Scandal, Plague, and the GOP Plan Must Die
Senate Republicans have picked the dumbest time imaginable to suddenly care about not spending too much.
The Burr and Loeffler Matter
This is not good. The Chairman of the Senate Intelligence Committee, Richard Burr (R-NC), and the Senate’s newest member, Kelly Loeffler (R-GA), both sold millions of dollars worth of stock after a closed-door briefing on the extent of the viral spread. The briefing happened in January and both then began selling.
Loeffler and her husband own the New York Stock Exchange, which further complicates matters — or to be accurate, they own the company that owns the NYSE.
Burr has been radio silent since the allegations were made. Senators must disclose stock sales and those disclosures were just made.
Loeffler, for her part, says that neither she nor her husband had knowledge of the stock sales and purchases because she handed over control of her portfolio to outside advisers upon going into the Senate. If she can show she put her stocks in a blind trust and can back that up, she will have a measure of survivability. Her opponents are going to try to destroy her over it. But if she is telling the truth, she should be able to weather the storm.
If, however, she just had outside advisers who made the calls and it was not a blind trust, she’s going to have a hard time getting people to believe her and will need to consider resigning. In the present age, a lot of people just won’t be able to shallow that she didn’t somehow interfere with a blind trust. I’m not sure I know a person who’d believe there wasn’t interference if it was an independent arrangement that wasn’t a blind trust.
On Richard Burr, Tucker Carlson is already calling for his resignation, even though the Democrat Governor of North Carolina would be able to fill the seat.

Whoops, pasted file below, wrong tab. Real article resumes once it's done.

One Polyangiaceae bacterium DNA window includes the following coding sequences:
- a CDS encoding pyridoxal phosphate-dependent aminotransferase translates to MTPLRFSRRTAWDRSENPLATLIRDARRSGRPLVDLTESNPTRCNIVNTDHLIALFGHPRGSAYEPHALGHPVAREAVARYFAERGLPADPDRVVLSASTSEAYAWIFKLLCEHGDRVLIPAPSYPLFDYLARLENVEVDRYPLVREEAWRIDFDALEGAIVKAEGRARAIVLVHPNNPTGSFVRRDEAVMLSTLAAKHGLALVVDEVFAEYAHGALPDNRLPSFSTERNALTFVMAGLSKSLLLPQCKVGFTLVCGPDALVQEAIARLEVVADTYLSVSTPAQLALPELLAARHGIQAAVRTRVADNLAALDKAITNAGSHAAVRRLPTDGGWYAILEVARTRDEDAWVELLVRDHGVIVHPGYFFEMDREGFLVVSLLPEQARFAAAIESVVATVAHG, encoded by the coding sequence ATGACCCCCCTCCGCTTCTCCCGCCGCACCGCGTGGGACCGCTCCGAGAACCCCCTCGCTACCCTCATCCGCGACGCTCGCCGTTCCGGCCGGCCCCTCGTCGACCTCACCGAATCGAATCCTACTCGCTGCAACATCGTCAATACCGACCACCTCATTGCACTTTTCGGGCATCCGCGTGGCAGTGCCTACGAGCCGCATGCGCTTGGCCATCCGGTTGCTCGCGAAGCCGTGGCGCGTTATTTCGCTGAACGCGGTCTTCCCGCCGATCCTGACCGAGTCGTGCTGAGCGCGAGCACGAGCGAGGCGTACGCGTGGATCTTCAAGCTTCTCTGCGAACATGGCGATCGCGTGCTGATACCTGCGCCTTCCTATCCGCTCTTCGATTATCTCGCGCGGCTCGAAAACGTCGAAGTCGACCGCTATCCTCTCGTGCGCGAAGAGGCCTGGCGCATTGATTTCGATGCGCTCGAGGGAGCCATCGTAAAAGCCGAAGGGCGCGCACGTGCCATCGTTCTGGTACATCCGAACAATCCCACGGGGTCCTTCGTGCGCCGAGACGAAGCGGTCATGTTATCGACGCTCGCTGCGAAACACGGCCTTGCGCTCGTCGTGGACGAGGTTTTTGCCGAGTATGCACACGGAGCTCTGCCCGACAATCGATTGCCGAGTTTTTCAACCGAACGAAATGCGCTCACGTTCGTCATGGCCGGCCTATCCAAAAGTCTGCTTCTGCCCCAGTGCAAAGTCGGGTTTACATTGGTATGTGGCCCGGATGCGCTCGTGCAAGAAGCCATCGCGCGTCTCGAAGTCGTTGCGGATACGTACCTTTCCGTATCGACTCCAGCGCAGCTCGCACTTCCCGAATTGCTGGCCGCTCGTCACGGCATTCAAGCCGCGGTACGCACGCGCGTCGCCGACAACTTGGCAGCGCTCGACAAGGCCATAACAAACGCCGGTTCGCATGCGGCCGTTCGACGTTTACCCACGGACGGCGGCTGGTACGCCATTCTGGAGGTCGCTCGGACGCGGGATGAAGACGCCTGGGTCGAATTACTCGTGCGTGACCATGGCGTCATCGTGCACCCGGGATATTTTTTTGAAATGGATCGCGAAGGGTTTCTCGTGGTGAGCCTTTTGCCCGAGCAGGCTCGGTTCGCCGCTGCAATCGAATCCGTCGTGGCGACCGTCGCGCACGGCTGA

The Senate GOP Plan Sucks and Should Die
Senate Republicans have been spending like drunken sailors for several years. They have shown zero fiscal restraint. It is pretty damn impressive that as a virus sweeps across the nation, the private sector goes on lockdown, and the death toll rises that suddenly the GOP is interested in fiscal restraint.
Their plan would means-test payments to families with a cutoff point being $99,000.00. Under the Senate GOP plan, some people would literally get $5.00 checks. People with children would get more. But not only would there be a cap, but it would be based on people’s 2018 tax filings.
Senators who serve six-year terms with guaranteed pay may not be able to understand this, but there are a lot of Americans whose situations in 2020 are different from 2019 and even more different from 2018. This is foolish.
On top of that, $99,000.00 in Macon, GA is decidedly upper-middle class. In New York City, it is barely getting by. It is hard for people to fathom the cost of living differences in the nation, but they exist. My first house in Macon, GA was 2500 square feet on a half-acre of land and cost $112,000.00. I had a friend with a similar house in Northern Virginia with less land and his cost over $500,000.00 at the same time. That was my first up-close experience in the costs of living differences between regions. He made more money than me, but I had more disposable income become my cost of living was so much cheaper.
Under the Senate plan, I would have gotten about $10.00 and he would have gotten nothing.
If Congress is going to go with cash payments, they need to treat every American equally and trust that the more well off will spend their money on those in need. This is a terrible plan. Frankly, even a $2000.00 cash payment runs into the same problem because it will not help those in more expensive areas as much, but it is far better than excluding some Americans.
The Senate GOP plan needs to die. It is appalling that they would claim fiscal prudence after years of whoring in the budget and their prudence is structurally designed to punish urban dwellers — the people most likely to be impacted by this virus. Do better, Senators.
One approach would be to mandate deferred payments on all loans from student debt to credit cards to mortgage and include rent and utilities. Everyone stops seeking payback for a few months, the government steps in to help landlords, banks, and utility companies. People use that income to cover their costs. No interest or fees accrue. People’s credit scores are not impacted. And a loan that ends in January just gets extended for as many months as it is presently deferred.
The Governor of California